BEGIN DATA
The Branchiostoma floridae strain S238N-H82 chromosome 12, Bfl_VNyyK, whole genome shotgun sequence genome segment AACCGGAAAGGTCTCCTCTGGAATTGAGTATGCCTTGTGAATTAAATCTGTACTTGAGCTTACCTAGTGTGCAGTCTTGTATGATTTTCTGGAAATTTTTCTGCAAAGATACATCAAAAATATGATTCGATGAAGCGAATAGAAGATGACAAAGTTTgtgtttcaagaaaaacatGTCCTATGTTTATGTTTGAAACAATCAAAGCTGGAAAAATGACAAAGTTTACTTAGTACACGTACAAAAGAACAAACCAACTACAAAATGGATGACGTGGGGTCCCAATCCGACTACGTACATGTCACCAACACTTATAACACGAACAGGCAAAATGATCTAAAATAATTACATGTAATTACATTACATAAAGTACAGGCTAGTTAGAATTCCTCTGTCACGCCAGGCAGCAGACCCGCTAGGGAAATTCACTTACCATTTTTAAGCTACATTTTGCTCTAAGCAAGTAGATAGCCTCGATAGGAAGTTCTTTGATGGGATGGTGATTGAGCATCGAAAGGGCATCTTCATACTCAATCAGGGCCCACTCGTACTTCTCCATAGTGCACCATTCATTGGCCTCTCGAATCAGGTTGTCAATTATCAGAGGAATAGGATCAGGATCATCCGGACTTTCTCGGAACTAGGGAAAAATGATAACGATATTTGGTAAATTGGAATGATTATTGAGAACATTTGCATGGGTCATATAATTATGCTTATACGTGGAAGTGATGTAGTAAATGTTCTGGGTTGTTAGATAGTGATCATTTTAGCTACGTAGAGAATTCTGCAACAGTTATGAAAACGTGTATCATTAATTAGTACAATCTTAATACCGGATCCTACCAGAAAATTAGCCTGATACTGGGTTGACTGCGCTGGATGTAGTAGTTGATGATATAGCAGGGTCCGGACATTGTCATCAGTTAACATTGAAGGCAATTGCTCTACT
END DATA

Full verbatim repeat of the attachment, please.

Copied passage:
The Branchiostoma floridae strain S238N-H82 chromosome 12, Bfl_VNyyK, whole genome shotgun sequence genome segment AACCGGAAAGGTCTCCTCTGGAATTGAGTATGCCTTGTGAATTAAATCTGTACTTGAGCTTACCTAGTGTGCAGTCTTGTATGATTTTCTGGAAATTTTTCTGCAAAGATACATCAAAAATATGATTCGATGAAGCGAATAGAAGATGACAAAGTTTgtgtttcaagaaaaacatGTCCTATGTTTATGTTTGAAACAATCAAAGCTGGAAAAATGACAAAGTTTACTTAGTACACGTACAAAAGAACAAACCAACTACAAAATGGATGACGTGGGGTCCCAATCCGACTACGTACATGTCACCAACACTTATAACACGAACAGGCAAAATGATCTAAAATAATTACATGTAATTACATTACATAAAGTACAGGCTAGTTAGAATTCCTCTGTCACGCCAGGCAGCAGACCCGCTAGGGAAATTCACTTACCATTTTTAAGCTACATTTTGCTCTAAGCAAGTAGATAGCCTCGATAGGAAGTTCTTTGATGGGATGGTGATTGAGCATCGAAAGGGCATCTTCATACTCAATCAGGGCCCACTCGTACTTCTCCATAGTGCACCATTCATTGGCCTCTCGAATCAGGTTGTCAATTATCAGAGGAATAGGATCAGGATCATCCGGACTTTCTCGGAACTAGGGAAAAATGATAACGATATTTGGTAAATTGGAATGATTATTGAGAACATTTGCATGGGTCATATAATTATGCTTATACGTGGAAGTGATGTAGTAAATGTTCTGGGTTGTTAGATAGTGATCATTTTAGCTACGTAGAGAATTCTGCAACAGTTATGAAAACGTGTATCATTAATTAGTACAATCTTAATACCGGATCCTACCAGAAAATTAGCCTGATACTGGGTTGACTGCGCTGGATGTAGTAGTTGATGATATAGCAGGGTCCGGACATTGTCATCAGTTAACATTGAAGGCAATTGCTCTACT